13. #13
    Community Moderator Al_The_Man's Avatar
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    If the contactor coil is rated for 24vdc and you are getting a fraction of this right at the output of the rectifier or bridge then you need to see what the AC side is reading, as this appears to be your problem.
    Make sure you test the voltage with nothing connected or no load.
    Al.
    CNC, Mechatronics Integration and Custom Machine Design

    “Logic will get you from A to B. Imagination will take you everywhere.”
    Albert E.

  14. #14
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    As others shared, a contactor is just a large relay. These are meant to carry high current through much larger relay contacts. There is a coil side and and output side. Depending on your machine you often find two contactors in the control box. When the drum switch is moved to foward it provides voltage to the coil of one contactor and when it is rotated to reverse it provides coil voltage to the second contactor. The contactors are wired in such a way that the motor reverses with one contactor and goes foward with the other contactor. It appears you have a contactor with a 24V coil. You said when you hold the motor relay button the motor works flawlessly. Do you mean the moving element on the contactor. If so this again points to the contactor or the voltage source to the contactor being bad. First put a DC volt meter across the coil connections for the contactor and move the drum switch. If you see 24VDC on the coil and it does not move then you have a bad contactor. If you do not see any voltage on the coil connections when you move the switch you need to trace back the 24VDC source to see if it is still working.
    Hope this helps.

  15. #15
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    Yes. I meant I push and hold the test bar on the contactor which makes the motor work flawlessly.
    I'll check the DCV to the contactor coils.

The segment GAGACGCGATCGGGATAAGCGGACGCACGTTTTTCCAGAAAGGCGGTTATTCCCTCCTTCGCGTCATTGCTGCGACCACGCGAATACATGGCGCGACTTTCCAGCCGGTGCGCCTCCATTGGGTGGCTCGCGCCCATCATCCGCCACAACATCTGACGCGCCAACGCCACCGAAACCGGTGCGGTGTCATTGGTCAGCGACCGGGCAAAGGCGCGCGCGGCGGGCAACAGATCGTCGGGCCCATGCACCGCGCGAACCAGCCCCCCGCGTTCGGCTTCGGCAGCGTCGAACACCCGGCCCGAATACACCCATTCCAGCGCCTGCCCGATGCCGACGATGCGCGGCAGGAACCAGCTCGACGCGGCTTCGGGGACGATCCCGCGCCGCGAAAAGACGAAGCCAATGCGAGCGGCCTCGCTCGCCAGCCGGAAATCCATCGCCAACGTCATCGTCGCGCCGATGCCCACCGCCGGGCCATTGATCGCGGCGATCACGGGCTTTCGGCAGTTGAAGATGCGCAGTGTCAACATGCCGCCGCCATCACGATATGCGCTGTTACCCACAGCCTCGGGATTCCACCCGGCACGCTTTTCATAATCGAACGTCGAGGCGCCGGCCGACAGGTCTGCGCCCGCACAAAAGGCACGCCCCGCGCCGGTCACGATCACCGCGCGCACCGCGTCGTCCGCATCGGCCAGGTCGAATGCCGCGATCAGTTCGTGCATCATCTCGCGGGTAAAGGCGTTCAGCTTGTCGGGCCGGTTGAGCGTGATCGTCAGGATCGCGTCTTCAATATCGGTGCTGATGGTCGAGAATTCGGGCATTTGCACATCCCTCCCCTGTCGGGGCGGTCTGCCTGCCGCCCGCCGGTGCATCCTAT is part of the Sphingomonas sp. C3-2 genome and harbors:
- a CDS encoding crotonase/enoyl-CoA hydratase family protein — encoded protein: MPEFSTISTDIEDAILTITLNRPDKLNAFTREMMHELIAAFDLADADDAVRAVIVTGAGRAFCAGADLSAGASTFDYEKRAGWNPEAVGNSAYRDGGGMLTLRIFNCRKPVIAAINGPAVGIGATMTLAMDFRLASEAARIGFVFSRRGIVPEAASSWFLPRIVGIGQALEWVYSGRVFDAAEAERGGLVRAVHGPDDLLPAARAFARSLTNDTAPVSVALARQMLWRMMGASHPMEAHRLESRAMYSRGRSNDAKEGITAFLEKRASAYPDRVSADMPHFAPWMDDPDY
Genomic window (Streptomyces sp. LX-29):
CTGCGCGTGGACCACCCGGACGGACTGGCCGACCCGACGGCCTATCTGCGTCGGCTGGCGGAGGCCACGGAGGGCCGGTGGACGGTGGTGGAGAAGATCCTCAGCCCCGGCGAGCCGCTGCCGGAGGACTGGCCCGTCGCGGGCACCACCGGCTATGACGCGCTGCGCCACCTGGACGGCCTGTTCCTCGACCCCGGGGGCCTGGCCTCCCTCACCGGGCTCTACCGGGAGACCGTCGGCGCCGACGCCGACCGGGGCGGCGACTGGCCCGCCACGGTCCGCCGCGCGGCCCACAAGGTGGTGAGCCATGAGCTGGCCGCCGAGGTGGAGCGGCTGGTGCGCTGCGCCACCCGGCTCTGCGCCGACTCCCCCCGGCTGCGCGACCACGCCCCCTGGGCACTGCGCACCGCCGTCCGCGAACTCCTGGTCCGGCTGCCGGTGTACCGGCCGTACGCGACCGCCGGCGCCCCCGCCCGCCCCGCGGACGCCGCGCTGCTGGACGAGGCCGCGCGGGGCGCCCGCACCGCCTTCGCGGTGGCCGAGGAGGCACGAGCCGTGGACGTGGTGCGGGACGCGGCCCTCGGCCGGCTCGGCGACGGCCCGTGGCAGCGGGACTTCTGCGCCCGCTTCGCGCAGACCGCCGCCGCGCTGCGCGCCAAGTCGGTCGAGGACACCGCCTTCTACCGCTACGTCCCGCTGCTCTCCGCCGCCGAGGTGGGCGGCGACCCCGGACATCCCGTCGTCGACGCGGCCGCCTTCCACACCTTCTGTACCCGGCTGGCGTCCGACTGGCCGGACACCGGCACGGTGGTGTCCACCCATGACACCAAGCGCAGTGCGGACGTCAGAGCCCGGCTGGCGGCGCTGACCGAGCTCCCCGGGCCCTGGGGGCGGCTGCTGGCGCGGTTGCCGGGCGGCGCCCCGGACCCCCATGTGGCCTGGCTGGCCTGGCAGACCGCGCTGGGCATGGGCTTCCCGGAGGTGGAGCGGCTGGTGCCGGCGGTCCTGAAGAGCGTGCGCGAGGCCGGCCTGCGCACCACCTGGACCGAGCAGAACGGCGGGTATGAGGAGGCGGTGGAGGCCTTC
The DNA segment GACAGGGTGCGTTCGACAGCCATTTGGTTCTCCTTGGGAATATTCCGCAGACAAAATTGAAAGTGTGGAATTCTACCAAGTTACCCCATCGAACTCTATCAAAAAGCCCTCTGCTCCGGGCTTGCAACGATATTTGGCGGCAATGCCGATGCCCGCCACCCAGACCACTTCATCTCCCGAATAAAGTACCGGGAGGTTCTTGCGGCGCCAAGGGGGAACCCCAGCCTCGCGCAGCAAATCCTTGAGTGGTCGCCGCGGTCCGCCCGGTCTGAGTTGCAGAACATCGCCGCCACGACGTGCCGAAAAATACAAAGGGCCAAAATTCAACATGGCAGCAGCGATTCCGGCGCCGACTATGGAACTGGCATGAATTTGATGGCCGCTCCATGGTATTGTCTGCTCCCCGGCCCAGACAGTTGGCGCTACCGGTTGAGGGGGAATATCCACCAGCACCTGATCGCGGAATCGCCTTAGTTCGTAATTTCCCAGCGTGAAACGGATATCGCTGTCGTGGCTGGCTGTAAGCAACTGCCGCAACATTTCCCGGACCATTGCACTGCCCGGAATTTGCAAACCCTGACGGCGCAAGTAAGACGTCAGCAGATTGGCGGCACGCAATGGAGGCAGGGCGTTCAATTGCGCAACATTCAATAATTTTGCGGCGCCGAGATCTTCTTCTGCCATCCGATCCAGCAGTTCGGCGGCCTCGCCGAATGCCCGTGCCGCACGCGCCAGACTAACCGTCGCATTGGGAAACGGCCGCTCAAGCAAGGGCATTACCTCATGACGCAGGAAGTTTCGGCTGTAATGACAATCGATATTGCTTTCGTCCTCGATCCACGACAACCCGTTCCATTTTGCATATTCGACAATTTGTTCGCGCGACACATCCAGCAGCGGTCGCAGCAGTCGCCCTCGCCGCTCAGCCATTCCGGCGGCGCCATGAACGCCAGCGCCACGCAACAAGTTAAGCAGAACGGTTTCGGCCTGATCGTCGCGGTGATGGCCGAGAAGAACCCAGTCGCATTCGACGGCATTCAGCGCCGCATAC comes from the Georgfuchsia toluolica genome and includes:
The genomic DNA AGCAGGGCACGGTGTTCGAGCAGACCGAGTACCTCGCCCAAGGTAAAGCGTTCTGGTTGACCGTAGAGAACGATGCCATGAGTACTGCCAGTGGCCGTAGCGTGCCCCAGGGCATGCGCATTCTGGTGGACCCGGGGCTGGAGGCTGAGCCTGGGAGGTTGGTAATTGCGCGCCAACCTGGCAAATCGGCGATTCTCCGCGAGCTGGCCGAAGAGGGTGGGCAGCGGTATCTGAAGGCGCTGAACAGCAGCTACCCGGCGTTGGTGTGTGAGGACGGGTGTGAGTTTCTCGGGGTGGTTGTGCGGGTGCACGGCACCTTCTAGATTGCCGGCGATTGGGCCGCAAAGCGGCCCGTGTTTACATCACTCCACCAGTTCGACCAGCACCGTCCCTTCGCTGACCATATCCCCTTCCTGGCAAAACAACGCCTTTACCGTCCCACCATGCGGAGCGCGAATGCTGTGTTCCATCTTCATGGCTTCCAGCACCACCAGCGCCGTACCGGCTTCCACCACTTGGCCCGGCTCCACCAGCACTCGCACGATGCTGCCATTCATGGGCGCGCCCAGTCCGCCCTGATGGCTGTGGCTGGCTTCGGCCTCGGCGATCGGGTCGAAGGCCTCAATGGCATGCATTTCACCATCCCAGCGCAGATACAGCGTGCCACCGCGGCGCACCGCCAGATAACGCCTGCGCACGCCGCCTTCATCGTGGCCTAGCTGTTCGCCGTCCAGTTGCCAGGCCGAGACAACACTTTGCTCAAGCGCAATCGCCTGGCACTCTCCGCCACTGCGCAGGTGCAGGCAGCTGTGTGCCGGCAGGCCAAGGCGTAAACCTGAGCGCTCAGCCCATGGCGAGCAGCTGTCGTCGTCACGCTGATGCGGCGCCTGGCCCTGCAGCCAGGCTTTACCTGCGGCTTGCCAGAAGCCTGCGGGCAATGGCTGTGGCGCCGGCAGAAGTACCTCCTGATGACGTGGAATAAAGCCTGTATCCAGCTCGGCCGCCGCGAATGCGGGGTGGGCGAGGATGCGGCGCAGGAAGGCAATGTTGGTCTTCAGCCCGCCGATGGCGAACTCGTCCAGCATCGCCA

I'm certain the system is AC though so regardless I'll check for the proper Voltage and for continuity at the coils.
    The only DC part seems to be the DPDT relay which is powered by the bridge rectifier.

    Thanks for bringing me up to speed with the proper name of the part.

  16. #16
    Community Moderator Al_The_Man's Avatar
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    I'm a little confused with some of your details, you mention a drum switch, which usually precludes a contactor, because the Omron MY2 series of relays are just signal or control relays, not really suitable for motor switching?
    If in fact you do have a contactor and a drum switch then this may be for reversing feature with a single contactor.
    Either way, if it works when you push the contactor armature in, then confirm the coil voltage and AC or DC?
    Al.
    CNC, Mechatronics Integration and Custom Machine Design

    “Logic will get you from A to B. Imagination will take you everywhere.”
    Albert E.

  17. #17
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    I'm confused to. lol

    Power in from 220 to a transformer,
    transformer to the two contactors, breaker, bridge rectifier, relay...

    When I use jumper to bypass the relay it doesn't activate the coil in either of the contactors.

    Attachment 222228
    Attachment 222230
    Click image for larger version. 

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  18. #18
    Community Moderator Al_The_Man's Avatar
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    You need to trace the circuit with a meter from the 24vac output of the transformer to whatever is picking up the reverser coils.
    Presumably the over load beneath the Cont. has not tripped?
    There is a reset button on it.
    It shouldn't take much to trace, reverse engineer and document the coil circuit.
    Al.
    CNC, Mechatronics Integration and Custom Machine Design

    “Logic will get you from A to B. Imagination will take you everywhere.”
    Albert E.

  19. #19
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    I will trace and get back to you. It did not trip.

    Thanks for helping me out here.

    If a contactor is bad should I just rebuild the whole box? This setup seems to be outdated.

  20. #20
    Community Moderator Al_The_Man's Avatar
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    It looks basically OK you could fit a newer style contactor and O/L such as the more compact Telemecanique DIN style reverser etc.
    Al.
    CNC, Mechatronics Integration and Custom Machine Design

    “Logic will get you from A to B. Imagination will take you everywhere.”
    Albert E.